Veteran UK-based Australian journalist John Pilger offers an bloodboiling assessment of his homeland’s relationship with its indigenous people in this doc – comparing some of the Australian government’s worst acts, past and present, to events in apartheid South Africa. With some simple juxtapositions and head-on lines of inquiry, Pilger aims to smash the image of Australia as a laidback paradise coming to terms with its past. His implicit argument is that the relationship between white Australia and its indigenous people is as uneasy as ever, even if no one continues to call publicly for sterilisation or forced assimilation (as some shocking archive footage reminds us once happened).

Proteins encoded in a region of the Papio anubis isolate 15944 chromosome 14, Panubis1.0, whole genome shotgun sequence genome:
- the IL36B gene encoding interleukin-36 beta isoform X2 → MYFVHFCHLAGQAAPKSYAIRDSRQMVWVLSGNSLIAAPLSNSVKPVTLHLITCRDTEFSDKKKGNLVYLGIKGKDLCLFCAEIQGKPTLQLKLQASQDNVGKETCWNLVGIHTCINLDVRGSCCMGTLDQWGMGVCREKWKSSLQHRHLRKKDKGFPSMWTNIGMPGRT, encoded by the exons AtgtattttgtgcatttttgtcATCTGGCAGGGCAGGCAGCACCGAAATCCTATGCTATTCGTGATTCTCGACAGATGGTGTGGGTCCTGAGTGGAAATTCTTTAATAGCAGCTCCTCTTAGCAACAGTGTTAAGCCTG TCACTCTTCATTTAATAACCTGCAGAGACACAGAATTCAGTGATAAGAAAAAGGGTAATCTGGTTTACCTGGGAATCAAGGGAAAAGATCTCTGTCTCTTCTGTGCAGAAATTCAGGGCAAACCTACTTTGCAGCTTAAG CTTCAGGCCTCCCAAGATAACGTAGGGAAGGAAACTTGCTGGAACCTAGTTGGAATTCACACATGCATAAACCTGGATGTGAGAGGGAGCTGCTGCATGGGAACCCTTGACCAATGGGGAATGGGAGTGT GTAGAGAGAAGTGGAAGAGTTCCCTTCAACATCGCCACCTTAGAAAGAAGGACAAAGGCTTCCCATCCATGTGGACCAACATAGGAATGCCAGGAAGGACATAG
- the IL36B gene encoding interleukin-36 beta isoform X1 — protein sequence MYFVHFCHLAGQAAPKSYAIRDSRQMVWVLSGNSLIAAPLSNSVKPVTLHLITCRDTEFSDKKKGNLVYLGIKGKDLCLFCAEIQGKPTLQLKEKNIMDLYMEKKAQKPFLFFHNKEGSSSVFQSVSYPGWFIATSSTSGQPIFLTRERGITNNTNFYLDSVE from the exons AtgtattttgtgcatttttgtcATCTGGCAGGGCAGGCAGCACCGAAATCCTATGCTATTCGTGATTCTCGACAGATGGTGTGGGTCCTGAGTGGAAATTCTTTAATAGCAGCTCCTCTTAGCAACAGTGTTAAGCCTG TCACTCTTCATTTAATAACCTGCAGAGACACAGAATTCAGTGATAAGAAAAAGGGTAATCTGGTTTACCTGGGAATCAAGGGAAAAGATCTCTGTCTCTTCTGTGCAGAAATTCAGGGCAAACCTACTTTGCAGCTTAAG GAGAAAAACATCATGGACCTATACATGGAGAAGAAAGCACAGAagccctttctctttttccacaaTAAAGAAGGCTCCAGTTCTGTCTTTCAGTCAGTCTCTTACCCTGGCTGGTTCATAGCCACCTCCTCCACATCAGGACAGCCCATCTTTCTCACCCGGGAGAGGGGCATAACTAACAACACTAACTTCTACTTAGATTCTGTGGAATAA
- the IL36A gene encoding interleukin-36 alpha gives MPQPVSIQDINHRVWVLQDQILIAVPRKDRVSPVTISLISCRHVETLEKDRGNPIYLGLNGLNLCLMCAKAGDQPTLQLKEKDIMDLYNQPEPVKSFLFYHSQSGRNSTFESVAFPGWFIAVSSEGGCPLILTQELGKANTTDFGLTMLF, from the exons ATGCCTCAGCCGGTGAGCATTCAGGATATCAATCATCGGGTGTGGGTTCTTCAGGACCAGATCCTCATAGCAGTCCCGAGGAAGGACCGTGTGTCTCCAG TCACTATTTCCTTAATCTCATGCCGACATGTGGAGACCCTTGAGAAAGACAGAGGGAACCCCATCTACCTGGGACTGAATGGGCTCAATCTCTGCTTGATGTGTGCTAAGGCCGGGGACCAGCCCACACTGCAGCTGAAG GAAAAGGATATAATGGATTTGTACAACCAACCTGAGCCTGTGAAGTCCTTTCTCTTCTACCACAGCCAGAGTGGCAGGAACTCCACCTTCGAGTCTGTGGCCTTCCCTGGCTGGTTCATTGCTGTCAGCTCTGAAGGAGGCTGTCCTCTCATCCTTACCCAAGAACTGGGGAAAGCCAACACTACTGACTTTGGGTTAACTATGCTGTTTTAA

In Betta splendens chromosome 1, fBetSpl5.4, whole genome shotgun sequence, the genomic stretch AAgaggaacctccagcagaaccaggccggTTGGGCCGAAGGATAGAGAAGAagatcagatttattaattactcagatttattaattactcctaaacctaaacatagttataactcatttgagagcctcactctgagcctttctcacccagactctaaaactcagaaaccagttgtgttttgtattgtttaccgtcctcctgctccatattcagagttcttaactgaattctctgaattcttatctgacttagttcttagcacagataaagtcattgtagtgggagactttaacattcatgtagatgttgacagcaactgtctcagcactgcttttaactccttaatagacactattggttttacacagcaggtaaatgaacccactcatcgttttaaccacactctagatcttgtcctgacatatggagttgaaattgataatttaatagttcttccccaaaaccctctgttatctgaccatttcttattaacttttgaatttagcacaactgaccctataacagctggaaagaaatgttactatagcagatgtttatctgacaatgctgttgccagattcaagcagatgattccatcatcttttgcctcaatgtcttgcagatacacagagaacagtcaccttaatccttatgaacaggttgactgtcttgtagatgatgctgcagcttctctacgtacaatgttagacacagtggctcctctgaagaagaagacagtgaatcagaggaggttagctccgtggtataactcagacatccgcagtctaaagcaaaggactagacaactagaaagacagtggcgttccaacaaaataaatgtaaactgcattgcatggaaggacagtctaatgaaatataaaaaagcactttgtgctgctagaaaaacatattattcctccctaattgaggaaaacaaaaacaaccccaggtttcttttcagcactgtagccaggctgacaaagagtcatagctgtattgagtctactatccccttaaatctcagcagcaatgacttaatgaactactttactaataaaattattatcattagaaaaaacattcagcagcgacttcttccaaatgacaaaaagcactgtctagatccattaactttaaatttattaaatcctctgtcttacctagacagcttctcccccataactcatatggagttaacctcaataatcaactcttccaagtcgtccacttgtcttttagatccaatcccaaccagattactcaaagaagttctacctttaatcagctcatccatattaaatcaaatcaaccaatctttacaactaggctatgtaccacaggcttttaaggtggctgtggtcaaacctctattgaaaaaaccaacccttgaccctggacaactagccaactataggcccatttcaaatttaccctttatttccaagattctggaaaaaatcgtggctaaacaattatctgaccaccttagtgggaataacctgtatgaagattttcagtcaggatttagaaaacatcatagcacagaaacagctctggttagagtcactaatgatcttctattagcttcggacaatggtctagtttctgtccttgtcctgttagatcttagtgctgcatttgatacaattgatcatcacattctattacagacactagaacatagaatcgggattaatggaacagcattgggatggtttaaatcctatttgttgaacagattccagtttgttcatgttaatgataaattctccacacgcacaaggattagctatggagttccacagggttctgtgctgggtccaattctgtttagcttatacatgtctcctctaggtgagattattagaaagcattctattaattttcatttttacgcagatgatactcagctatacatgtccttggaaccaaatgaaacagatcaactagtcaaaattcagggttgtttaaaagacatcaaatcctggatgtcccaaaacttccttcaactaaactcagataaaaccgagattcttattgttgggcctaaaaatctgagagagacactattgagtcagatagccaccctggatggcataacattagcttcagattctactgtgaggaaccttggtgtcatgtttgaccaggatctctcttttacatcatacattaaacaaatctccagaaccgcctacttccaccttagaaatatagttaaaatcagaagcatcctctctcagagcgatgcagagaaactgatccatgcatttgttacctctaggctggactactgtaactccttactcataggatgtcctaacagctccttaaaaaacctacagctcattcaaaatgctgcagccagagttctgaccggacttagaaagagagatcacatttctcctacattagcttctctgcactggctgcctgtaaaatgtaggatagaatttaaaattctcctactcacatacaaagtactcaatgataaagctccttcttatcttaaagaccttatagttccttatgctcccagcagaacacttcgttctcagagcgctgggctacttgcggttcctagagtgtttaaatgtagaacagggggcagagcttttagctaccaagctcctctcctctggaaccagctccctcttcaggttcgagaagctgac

Pilger hits the road, visiting often squalid communities and interviewing politicians, white Australians and aboriginal people about their opinions and experiences. He has tense conversations with defensive, sometimes fuming politicians and undermines recent official apologies by focusing on new scandals and crises – such as the unfounded, state-supported hysteria about paedophilia in indigenous communities in the late 2000s. Pilger’s reporting style is direct and unfussy: the facts speak for themselves.